How one constructs their investment portfolio is incredibly important. It's no different when investing in PE and VC funds where portfolio construction plays a crucial role in managing risk and optimizing returns. By diversifying your investments across different fund types, industries, geographies, and vintage years, you can enhance the potential for long-term success. In this post, we will delve into the important considerations for constructing a well-diversified portfolio of funds and guide you through some of the key aspects of private equity portfolio construction and diversification.
Defining Portfolio Objectives
The first step in portfolio construction is to clearly define your investment objectives. Identify your desired outcomes, risk tolerance, and time horizon for your private equity investments. Are you trying to build your nest egg for retirement? Or are you saving up for a down payment? These are drastically different objectives requiring vastly different portfolios where PE/VC funds may or may not work well. Establishing why you're investing will help you establish a foundation for constructing a portfolio that aligns with your financial goals.
Asset Allocation and Portfolio Optimization
Determining your unique, appropriate allocation to private equity within your overall investment portfolio is crucial. As a point of reference, when building endowments, university endowments allocate about 30% of their portfolio to PE and VC according to a 2022 study (see image below).1 When thinking about how much you want to allocate, consider your risk appetite, need for liquidity, return expectations, and correlations with other asset classes. It is likely not a coincidence that endowments allocate roughly 30% to PE and VC considering that Partners Group found "modern portfolio theory suggests an optimal private equity allocation in the range of 10-30% for an unconstrained investor depending on risk tolerance".2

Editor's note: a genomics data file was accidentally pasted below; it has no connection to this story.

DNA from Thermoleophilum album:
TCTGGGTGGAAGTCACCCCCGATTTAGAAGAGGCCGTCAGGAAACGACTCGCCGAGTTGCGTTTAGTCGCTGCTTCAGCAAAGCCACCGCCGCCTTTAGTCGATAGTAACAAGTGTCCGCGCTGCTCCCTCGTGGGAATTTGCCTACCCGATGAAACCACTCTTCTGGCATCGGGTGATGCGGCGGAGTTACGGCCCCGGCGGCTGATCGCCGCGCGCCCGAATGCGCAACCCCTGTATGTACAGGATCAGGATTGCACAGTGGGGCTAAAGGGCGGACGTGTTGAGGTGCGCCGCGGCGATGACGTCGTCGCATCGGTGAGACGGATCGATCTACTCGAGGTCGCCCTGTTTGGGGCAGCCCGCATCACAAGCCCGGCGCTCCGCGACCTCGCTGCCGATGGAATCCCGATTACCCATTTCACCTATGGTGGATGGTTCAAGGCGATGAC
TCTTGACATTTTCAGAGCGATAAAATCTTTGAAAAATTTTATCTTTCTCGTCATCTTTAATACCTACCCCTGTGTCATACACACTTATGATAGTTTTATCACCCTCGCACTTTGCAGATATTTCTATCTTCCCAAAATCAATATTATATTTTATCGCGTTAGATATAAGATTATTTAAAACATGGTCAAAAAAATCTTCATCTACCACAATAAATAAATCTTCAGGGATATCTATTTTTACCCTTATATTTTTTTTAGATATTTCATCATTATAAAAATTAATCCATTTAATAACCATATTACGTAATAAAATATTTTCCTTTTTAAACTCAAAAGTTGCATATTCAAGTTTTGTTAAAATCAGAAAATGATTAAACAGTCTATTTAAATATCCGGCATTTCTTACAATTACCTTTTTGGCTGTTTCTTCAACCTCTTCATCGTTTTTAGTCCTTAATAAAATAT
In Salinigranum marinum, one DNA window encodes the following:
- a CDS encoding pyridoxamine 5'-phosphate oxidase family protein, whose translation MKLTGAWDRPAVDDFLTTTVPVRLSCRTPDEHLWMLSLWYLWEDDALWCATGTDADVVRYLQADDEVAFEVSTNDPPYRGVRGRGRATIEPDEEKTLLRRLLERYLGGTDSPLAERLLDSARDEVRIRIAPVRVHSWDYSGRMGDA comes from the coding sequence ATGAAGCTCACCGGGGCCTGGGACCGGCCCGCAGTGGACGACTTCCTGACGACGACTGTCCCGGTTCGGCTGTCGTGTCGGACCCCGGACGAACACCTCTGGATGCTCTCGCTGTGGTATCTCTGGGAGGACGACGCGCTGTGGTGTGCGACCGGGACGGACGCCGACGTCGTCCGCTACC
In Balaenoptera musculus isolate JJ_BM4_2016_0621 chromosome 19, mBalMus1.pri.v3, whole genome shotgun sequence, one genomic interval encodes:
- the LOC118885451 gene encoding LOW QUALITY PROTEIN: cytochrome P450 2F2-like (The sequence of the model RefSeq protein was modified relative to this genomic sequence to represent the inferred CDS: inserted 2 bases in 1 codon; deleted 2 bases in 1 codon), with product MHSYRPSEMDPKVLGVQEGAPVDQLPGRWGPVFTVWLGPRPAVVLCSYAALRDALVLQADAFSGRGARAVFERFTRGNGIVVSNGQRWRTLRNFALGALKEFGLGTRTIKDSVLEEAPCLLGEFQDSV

Fund Selection Strategies
Once you know roughly how much you want to allocate to PE and VC funds and which type of funds you want to allocate to, selecting the right funds is the next critical piece of the portfolio construction puzzle. It is important to conduct thorough due diligence on potential funds to evaluate their investment strategies, track records, and performance. Assess the fund's investment team, their expertise, and their ability to execute the strategy effectively. Choose funds that align with your investment goals and risk profile. How to diligence a fund is an entire article onto itself which we have previously written about in more depth here.
Diversification is extremely important when choosing funds to invest in and managing risk. There are several different ways one can diversify a portfolio of funds; some of the major ways being the type of fund, geography, sector focus, and vintage.
First, diversifying your portfolio across different types of private equity funds (i.e., buyout, venture capital, and growth) is very helpful for risk management. Each fund type offers unique risk-return characteristics, and spreading your investments across these different strategies can reduce concentration risk and enhance your portfolio's resilience. We go into more detail on the various types of PE funds here.